Do you want the most comprehensive cover possible? Or are you only looking to cover some types of treatment?
Needless to say, the more comprehensive your policy is, the more expensive the premium will be.
Private medical insurance isn’t — nor can it be — a replacement for the NHS. No policy covers everything. And NHS hospitals are better equipped to deal with certain cases.
Stuart Scullion, of the Association of Medical Insurers and Intermediaries puts it this way:
“The private sector is at its best for elective surgery, like a hip replacement. If it’s an accident or emergency, like a road accident or heart attack, there is no doubt in my mind at all that the best place for you to go is an NHS A&E.”
With this in mind, it’s worth having a think about what cover you actually need. Getting a policy that only covers in-patient treatment, or treatment that isn’t available on the NHS, can shave hundreds off your premium.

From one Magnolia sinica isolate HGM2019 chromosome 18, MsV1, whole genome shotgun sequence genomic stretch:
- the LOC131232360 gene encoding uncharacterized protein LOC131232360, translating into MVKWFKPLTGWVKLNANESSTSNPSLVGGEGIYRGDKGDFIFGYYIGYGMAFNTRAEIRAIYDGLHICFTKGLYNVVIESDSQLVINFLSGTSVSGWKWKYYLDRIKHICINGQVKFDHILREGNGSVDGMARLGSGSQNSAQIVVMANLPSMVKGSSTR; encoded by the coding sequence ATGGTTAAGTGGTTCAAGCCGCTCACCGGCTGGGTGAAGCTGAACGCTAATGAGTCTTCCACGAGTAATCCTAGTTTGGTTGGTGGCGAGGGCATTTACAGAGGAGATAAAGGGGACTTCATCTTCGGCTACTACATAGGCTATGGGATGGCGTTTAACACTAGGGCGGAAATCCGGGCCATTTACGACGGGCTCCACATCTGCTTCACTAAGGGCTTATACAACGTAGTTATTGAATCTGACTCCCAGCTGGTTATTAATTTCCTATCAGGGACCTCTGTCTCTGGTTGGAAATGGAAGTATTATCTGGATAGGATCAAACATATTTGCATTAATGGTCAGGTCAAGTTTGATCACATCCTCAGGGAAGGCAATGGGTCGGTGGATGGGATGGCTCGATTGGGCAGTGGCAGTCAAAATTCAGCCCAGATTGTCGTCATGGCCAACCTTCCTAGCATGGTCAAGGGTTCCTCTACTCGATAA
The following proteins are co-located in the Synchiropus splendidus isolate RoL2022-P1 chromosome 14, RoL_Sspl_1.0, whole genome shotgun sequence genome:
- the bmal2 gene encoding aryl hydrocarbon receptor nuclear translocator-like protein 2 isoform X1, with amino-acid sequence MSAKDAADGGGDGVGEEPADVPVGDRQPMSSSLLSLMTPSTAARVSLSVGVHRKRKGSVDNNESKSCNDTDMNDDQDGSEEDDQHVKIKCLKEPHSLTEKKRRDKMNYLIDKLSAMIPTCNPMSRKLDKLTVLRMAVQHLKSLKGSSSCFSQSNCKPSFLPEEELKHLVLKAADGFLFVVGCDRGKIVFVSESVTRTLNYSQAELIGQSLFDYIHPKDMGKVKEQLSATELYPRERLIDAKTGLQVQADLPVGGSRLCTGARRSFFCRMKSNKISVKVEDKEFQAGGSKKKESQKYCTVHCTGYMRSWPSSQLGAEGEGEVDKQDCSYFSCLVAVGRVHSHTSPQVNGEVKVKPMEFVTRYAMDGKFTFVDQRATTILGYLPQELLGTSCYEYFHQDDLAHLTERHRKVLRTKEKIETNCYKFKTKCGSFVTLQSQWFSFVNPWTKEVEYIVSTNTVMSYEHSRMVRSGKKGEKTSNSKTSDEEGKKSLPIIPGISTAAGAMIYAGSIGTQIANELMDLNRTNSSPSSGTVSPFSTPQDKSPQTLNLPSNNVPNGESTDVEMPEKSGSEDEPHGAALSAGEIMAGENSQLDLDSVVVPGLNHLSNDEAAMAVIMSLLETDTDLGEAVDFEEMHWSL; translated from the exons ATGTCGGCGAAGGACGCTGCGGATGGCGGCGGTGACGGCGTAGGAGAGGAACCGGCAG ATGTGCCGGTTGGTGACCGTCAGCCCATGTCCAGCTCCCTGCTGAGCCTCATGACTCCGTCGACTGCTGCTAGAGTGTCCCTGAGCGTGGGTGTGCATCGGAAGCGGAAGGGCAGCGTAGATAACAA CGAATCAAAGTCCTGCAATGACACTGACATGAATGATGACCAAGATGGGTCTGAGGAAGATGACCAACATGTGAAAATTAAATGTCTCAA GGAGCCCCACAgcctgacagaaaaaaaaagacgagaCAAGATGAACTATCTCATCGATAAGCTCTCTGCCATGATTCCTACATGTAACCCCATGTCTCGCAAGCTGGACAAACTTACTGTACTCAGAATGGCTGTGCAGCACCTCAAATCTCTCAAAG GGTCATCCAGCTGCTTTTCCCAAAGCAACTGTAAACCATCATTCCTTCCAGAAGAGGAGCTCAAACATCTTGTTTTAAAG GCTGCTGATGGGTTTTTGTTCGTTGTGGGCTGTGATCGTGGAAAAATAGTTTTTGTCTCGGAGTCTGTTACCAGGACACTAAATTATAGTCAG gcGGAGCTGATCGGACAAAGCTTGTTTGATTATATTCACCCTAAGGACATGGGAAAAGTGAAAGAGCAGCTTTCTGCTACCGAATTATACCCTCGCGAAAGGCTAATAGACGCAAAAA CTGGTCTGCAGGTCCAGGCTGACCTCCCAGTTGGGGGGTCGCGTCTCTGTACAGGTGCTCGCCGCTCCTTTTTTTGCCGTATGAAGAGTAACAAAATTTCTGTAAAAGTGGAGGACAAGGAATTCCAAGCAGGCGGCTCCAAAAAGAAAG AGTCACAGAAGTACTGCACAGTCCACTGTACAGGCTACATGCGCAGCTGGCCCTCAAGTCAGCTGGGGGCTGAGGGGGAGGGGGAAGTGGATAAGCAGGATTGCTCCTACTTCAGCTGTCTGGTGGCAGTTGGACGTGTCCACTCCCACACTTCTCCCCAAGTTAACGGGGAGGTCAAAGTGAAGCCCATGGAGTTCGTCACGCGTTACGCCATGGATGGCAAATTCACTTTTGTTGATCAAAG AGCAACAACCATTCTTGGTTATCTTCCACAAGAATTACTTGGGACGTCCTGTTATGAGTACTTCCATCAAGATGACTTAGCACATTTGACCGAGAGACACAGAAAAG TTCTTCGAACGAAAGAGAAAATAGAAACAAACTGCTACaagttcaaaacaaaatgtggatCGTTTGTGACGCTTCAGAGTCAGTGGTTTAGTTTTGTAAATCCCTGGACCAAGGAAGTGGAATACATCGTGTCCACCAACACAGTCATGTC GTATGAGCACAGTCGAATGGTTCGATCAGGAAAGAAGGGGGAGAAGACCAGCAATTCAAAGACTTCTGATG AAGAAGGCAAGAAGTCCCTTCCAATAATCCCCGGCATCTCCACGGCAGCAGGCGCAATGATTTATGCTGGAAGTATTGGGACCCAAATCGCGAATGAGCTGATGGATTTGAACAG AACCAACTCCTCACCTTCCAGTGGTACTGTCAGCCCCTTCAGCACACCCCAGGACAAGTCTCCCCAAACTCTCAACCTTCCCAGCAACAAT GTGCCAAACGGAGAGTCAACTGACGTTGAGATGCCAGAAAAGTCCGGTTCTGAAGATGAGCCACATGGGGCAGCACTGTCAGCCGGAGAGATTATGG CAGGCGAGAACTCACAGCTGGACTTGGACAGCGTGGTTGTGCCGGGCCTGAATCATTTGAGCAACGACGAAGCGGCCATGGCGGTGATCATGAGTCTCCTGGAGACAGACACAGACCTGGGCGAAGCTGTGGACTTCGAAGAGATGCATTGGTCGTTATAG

2. How much excess are you willing to pay?
The excess is the amount you have to pay out of your own pocket before your cover kicks in.
Unlike other types of insurance, where you pay an excess every time you claim, in private medical insurance you typically pay the excess only once per year.
This means that, if you’re young and fit, a large excess probably won’t be good value. A higher excess becomes more worthwhile as you get older and, so, it starts getting more likely that you’ll claim multiple times a year.
That said, there’s a certain point at which your excess will be so high it outweighs any saving you make on your policy.
3. How much choice do you want?
Do you want a long list of hospitals and clinics to choose from? Or are you happy with less choice?